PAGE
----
Project description:UDP-galactopyranose mutase (UGM) requires reduced FAD (FAD(red)) to catalyze the reversible interconversion of UDP-galactopyranose (UDP-Galp) and UDP-galactofuranose (UDP-Galf). Recent structural and mechanistic studies of UGM have provided evidence for the existence of an FAD-Galf/p adduct as an intermediate in the catalytic cycle. These findings are consistent with Lewis acid/base chemistry involving nucleophilic attack by N5 of FAD(red) at C1 of UDP-Galf/p. In this study, we employed a variety of FAD analogues to characterize the role of FAD(red) in the UGM catalytic cycle using positional isotope exchange (PIX) and linear free energy relationship studies. PIX studies indicated that UGM reconstituted with 5-deaza-FAD(red) is unable to catalyze PIX of the bridging C1-OP(?) oxygen of UDP-Galp, suggesting a direct role for the FAD(red) N5 atom in this process. In addition, analysis of kinetic linear free energy relationships of k(cat) versus the nucleophilicity of N5 of FAD(red) gave a slope of ? = -2.4 ± 0.4. Together, these findings are most consistent with a chemical mechanism for UGM involving an S(N)2-type displacement of UDP from UDP-Galf/p by N5 of FAD(red).
Project description:UDP-galactopyranose mutase (UGM) is the key enzyme involved in the biosynthesis of Galf. UDP-Galp and UDP-Galf are two natural substrates of UGM. A protocol that combines the use of STD-NMR spectroscopy, molecular modeling, and CORCEMA-ST calculations was applied to the investigation of the binding of UDP-Galf and its C3-fluorinated analogue to UGM from Klebsiella pneumoniae. UDP-Galf and UDP-[3-F]Galf were bound to UGM in a manner similar to that of UDP-Galp. The interconversions of UDP-Galf and UDP-[3-F]Galf to their galactopyranose counterparts were catalyzed by the reduced (active) UGM with different catalytic efficiencies, as observed by NMR spectroscopy. The binding affinities of UDP-Galf and UDP-[3-F]Galf were also compared with those of UDP-Galp and UDP by competition STD-NMR experiments. When UGM was in the oxidized (inactive) state, the binding affinities of UDP-Galf, UDP-Galp, and UDP-[3-F]Galf were of similar magnitudes and were lower than that of UDP. However, when UGM was in the reduced state, UDP-Galp had higher binding affinity compared with UDP. Molecular dynamics (MD) simulations indicated that the "open" mobile loop in UGM "closes" upon binding of the substrates. Combined MD simulations and STD-NMR experiments were used to create models of UGM with UDP-Galf and UDP-[3-F]Galf as bound ligands. Calculated values of saturation-transfer effects with CORCEMA-ST (complete relaxation and conformational exchange matrix analysis of saturation transfer) were compared to the experimental STD effects and permitted differentiation between two main conformational families of the bound ligands. Taken together, these results are used to rationalize the different rates of catalytic turnover of UDP-Galf and UDP-[3-F]Galf and shed light on the mechanism of action of UGM.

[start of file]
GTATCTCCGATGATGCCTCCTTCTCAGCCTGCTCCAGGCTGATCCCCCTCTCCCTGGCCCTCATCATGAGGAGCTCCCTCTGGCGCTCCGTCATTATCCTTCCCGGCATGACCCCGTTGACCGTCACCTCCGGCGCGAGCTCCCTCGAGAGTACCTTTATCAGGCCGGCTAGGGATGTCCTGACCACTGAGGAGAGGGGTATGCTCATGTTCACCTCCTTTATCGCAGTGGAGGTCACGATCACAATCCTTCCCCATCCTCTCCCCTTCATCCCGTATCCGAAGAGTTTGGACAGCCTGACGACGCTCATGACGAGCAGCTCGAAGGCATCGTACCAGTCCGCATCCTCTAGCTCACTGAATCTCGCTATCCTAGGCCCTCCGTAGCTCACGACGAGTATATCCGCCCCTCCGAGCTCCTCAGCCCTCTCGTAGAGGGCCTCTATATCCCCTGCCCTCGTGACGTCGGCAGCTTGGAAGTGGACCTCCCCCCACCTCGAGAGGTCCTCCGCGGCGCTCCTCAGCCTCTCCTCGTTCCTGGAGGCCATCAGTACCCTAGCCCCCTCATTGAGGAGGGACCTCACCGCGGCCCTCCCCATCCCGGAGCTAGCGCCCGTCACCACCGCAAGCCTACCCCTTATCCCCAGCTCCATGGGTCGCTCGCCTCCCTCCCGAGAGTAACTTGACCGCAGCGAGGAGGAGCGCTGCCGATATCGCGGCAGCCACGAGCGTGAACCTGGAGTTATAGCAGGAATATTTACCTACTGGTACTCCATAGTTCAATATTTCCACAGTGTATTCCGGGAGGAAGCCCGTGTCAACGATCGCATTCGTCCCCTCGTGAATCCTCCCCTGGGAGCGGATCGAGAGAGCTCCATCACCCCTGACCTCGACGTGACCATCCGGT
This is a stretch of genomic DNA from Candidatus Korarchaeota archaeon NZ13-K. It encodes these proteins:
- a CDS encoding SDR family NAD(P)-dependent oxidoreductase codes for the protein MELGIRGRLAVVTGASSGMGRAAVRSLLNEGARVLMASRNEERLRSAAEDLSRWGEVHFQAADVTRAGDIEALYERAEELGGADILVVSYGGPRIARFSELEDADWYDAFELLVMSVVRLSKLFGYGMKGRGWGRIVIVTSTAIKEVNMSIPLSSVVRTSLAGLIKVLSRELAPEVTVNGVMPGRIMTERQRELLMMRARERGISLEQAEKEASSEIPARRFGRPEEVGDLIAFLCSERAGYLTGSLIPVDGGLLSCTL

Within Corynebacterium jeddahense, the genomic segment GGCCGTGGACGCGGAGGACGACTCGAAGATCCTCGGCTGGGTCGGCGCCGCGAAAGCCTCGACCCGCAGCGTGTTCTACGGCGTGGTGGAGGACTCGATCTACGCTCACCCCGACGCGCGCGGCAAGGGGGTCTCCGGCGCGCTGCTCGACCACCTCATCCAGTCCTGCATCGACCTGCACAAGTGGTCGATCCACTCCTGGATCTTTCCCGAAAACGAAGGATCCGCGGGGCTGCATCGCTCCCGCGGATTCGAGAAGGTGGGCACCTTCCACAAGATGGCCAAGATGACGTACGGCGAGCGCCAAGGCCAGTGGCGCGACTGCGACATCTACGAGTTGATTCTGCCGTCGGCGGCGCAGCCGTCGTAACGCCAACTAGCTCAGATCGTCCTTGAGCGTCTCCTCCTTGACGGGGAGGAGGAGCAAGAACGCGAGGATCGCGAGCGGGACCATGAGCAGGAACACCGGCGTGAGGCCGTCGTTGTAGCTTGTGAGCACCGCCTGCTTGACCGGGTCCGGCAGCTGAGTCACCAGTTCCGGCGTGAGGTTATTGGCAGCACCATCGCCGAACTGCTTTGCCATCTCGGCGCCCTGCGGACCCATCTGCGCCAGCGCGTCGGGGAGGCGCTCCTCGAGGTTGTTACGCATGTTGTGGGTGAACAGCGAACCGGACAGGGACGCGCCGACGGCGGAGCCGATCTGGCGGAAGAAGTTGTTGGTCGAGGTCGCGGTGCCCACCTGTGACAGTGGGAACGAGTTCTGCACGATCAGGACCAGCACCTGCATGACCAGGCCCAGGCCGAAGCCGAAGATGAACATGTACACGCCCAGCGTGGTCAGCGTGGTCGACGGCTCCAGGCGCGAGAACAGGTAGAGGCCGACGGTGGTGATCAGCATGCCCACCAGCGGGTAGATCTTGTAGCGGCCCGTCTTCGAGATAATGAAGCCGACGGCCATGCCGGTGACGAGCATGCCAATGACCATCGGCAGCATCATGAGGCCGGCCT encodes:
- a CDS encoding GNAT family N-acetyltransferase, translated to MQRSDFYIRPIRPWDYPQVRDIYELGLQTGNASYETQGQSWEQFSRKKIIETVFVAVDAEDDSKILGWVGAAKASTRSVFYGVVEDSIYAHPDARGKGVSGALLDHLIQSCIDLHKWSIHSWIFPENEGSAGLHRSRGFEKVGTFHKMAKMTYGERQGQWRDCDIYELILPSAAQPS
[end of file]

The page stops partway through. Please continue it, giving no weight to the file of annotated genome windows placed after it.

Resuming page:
Project description:UDP-galactopyranose mutase (Glf or UGM) catalyzes the formation of uridine 5'-diphosphate-?-d-galactofuranose (UDP-Galf) from UDP-galactopyranose (UDP-Galp). The enzyme is required for the production of Galf-containing glycans. UGM is absent in mammals, but members of the Corynebacterineae suborder require UGM for cell envelope biosynthesis. The need for UGM in some pathogens has prompted the search for inhibitors that could serve as antibiotic leads. Optimizing inhibitor potency, however, has been challenging. The UGM from Klebsiella pneumoniae (KpUGM), which is not required for viability, is more effectively impeded by small-molecule inhibitors than are essential UGMs from species such as Mycobacterium tuberculosis or Corynebacterium diphtheriae. Why KpUGM is more susceptible to inhibition than other orthologs is not clear. One potential source of difference is UGM ortholog conformation. We previously determined a structure of CdUGM bound to a triazolothiadiazine inhibitor in the open form, but it was unclear whether the small-molecule inhibitor bound this form or to the closed form. By varying the terminal tag (CdUGM-His6 and GSG-CdUGM), we crystallized CdUGM to capture the enzyme in different conformations. These structures reveal a pocket in the active site that can be exploited to augment inhibitor affinity. Moreover, they suggest the inhibitor binds the open form of most prokaryotic UGMs but can bind the closed form of KpUGM. This model and the structures suggest strategies for optimizing inhibitor potency by exploiting UGM conformational flexibility.